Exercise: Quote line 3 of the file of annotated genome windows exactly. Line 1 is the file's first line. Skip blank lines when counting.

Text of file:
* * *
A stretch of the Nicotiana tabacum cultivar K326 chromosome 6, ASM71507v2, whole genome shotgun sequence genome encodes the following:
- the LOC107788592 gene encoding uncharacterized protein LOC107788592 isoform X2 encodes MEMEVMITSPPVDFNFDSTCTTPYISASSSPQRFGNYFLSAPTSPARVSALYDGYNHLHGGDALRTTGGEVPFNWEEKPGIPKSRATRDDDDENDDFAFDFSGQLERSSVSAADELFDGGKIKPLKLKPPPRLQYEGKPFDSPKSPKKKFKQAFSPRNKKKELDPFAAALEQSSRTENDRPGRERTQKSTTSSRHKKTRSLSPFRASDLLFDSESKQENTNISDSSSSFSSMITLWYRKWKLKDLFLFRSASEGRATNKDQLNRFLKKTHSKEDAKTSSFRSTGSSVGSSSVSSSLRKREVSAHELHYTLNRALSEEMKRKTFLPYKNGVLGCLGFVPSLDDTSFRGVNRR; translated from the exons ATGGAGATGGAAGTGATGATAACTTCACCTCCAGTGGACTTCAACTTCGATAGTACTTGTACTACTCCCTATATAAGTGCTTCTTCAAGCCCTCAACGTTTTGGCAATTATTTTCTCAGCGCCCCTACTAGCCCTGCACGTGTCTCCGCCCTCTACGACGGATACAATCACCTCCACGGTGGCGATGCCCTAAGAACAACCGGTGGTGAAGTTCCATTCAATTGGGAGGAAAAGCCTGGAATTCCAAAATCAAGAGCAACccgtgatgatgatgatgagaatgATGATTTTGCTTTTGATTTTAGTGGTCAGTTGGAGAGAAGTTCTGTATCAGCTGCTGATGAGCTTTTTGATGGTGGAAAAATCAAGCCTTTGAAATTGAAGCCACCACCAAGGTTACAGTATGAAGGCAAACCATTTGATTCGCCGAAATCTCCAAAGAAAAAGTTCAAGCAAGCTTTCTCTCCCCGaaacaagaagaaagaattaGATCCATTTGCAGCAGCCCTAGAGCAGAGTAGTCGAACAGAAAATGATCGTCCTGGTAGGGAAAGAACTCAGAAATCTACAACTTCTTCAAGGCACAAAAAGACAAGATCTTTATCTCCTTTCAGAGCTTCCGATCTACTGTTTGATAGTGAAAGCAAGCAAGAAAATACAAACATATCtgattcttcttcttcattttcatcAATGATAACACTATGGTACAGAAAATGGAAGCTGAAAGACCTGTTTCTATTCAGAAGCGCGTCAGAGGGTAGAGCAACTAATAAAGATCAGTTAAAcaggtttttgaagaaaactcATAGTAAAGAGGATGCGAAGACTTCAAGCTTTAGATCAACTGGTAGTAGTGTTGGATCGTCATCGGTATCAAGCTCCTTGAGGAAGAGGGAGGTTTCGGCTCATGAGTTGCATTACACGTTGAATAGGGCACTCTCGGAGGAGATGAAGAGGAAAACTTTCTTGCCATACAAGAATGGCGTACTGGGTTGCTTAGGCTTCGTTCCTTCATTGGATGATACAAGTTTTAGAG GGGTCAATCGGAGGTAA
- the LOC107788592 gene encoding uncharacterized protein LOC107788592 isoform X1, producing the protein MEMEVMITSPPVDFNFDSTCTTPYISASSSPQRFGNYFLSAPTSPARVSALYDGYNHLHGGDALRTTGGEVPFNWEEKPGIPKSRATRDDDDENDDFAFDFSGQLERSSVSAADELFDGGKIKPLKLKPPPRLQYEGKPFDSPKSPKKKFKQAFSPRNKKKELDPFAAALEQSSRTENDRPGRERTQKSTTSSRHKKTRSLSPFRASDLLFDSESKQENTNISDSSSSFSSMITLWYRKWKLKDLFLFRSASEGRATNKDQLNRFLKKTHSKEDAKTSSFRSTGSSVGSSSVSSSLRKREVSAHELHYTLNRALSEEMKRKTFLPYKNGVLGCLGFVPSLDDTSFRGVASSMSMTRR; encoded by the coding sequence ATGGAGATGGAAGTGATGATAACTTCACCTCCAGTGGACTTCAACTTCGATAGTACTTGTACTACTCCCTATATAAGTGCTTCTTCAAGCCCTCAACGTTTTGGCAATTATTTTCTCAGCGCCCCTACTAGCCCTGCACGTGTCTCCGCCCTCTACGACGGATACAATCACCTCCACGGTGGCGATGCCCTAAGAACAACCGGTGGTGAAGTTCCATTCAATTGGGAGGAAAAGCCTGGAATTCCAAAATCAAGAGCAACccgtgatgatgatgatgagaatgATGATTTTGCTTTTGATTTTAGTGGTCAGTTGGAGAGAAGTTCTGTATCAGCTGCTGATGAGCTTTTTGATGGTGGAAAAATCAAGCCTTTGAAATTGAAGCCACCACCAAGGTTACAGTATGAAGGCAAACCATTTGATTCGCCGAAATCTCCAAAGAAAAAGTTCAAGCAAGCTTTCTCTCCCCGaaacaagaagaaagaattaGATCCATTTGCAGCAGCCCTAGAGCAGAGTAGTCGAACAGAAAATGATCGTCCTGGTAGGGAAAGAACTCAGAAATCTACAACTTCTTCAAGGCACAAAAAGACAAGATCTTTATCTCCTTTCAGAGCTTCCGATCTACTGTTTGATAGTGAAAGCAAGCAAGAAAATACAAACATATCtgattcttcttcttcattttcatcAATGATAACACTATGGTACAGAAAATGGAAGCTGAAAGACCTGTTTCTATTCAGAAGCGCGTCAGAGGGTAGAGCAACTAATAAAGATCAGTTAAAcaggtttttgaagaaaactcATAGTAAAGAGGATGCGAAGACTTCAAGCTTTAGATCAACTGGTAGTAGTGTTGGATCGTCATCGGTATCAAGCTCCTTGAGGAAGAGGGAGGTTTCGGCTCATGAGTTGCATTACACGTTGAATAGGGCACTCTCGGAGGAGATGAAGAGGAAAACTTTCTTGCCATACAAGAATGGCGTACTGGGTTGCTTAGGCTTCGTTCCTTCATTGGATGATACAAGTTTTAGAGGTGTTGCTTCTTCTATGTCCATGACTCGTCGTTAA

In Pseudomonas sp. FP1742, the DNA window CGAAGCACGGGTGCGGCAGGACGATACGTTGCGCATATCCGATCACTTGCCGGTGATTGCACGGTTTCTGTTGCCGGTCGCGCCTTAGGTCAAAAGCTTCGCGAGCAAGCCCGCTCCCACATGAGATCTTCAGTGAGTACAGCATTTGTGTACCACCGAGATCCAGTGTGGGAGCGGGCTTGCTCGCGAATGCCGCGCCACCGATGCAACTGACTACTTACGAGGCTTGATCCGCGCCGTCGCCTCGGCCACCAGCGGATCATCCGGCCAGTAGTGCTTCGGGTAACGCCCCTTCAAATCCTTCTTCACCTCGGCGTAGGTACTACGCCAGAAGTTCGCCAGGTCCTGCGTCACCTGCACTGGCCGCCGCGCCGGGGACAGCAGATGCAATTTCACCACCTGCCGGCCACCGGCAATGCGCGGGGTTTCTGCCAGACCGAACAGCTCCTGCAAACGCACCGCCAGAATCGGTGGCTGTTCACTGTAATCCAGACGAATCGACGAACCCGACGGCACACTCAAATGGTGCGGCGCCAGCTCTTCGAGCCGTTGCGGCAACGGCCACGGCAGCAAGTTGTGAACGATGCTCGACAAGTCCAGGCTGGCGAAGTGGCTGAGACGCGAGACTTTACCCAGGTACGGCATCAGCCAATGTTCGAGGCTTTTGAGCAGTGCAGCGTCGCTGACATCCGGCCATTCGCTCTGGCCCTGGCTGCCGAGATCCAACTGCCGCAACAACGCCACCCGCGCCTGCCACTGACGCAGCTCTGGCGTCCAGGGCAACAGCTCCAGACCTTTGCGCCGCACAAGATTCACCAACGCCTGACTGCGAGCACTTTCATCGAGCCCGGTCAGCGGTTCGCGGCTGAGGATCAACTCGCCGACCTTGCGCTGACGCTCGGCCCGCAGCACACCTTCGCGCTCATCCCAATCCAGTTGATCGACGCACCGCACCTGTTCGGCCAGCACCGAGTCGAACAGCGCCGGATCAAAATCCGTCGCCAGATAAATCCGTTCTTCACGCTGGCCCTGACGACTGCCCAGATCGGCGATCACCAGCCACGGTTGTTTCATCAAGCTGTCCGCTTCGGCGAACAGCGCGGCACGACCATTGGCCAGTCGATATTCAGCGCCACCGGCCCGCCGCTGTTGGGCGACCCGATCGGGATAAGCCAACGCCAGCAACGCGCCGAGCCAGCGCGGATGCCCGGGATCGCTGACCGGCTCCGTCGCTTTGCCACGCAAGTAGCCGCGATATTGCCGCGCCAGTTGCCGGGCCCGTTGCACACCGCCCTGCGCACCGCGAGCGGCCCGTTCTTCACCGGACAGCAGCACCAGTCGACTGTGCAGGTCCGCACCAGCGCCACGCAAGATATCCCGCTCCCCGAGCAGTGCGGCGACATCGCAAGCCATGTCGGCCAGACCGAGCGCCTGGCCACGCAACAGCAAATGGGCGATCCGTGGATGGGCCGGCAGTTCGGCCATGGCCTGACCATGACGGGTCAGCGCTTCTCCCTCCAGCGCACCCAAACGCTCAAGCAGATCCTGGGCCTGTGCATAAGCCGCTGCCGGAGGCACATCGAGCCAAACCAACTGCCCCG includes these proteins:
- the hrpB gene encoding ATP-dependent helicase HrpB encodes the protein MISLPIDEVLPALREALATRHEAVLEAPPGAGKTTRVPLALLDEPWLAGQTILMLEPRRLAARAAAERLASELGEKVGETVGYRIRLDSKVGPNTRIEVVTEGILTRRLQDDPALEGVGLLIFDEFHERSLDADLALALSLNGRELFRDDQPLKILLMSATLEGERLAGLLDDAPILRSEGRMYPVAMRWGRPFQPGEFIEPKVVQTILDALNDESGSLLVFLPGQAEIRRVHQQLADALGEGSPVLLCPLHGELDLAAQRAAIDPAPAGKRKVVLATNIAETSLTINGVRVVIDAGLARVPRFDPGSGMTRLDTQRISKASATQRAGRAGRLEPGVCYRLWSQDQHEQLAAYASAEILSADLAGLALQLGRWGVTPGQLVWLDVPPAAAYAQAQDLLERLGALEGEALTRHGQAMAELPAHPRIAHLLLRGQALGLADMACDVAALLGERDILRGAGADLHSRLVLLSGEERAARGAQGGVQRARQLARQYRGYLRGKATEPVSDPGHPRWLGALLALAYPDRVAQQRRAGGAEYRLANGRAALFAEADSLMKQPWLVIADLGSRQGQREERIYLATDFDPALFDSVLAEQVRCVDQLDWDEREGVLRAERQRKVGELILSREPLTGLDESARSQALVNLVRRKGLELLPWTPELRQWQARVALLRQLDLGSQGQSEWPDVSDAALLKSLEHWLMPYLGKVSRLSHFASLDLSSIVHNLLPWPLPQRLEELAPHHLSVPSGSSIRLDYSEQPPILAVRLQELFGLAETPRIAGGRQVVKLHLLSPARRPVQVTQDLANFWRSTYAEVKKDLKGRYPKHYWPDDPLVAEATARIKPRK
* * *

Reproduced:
- the LOC107788592 gene encoding uncharacterized protein LOC107788592 isoform X1, producing the protein MEMEVMITSPPVDFNFDSTCTTPYISASSSPQRFGNYFLSAPTSPARVSALYDGYNHLHGGDALRTTGGEVPFNWEEKPGIPKSRATRDDDDENDDFAFDFSGQLERSSVSAADELFDGGKIKPLKLKPPPRLQYEGKPFDSPKSPKKKFKQAFSPRNKKKELDPFAAALEQSSRTENDRPGRERTQKSTTSSRHKKTRSLSPFRASDLLFDSESKQENTNISDSSSSFSSMITLWYRKWKLKDLFLFRSASEGRATNKDQLNRFLKKTHSKEDAKTSSFRSTGSSVGSSSVSSSLRKREVSAHELHYTLNRALSEEMKRKTFLPYKNGVLGCLGFVPSLDDTSFRGVASSMSMTRR; encoded by the coding sequence ATGGAGATGGAAGTGATGATAACTTCACCTCCAGTGGACTTCAACTTCGATAGTACTTGTACTACTCCCTATATAAGTGCTTCTTCAAGCCCTCAACGTTTTGGCAATTATTTTCTCAGCGCCCCTACTAGCCCTGCACGTGTCTCCGCCCTCTACGACGGATACAATCACCTCCACGGTGGCGATGCCCTAAGAACAACCGGTGGTGAAGTTCCATTCAATTGGGAGGAAAAGCCTGGAATTCCAAAATCAAGAGCAACccgtgatgatgatgatgagaatgATGATTTTGCTTTTGATTTTAGTGGTCAGTTGGAGAGAAGTTCTGTATCAGCTGCTGATGAGCTTTTTGATGGTGGAAAAATCAAGCCTTTGAAATTGAAGCCACCACCAAGGTTACAGTATGAAGGCAAACCATTTGATTCGCCGAAATCTCCAAAGAAAAAGTTCAAGCAAGCTTTCTCTCCCCGaaacaagaagaaagaattaGATCCATTTGCAGCAGCCCTAGAGCAGAGTAGTCGAACAGAAAATGATCGTCCTGGTAGGGAAAGAACTCAGAAATCTACAACTTCTTCAAGGCACAAAAAGACAAGATCTTTATCTCCTTTCAGAGCTTCCGATCTACTGTTTGATAGTGAAAGCAAGCAAGAAAATACAAACATATCtgattcttcttcttcattttcatcAATGATAACACTATGGTACAGAAAATGGAAGCTGAAAGACCTGTTTCTATTCAGAAGCGCGTCAGAGGGTAGAGCAACTAATAAAGATCAGTTAAAcaggtttttgaagaaaactcATAGTAAAGAGGATGCGAAGACTTCAAGCTTTAGATCAACTGGTAGTAGTGTTGGATCGTCATCGGTATCAAGCTCCTTGAGGAAGAGGGAGGTTTCGGCTCATGAGTTGCATTACACGTTGAATAGGGCACTCTCGGAGGAGATGAAGAGGAAAACTTTCTTGCCATACAAGAATGGCGTACTGGGTTGCTTAGGCTTCGTTCCTTCATTGGATGATACAAGTTTTAGAGGTGTTGCTTCTTCTATGTCCATGACTCGTCGTTAA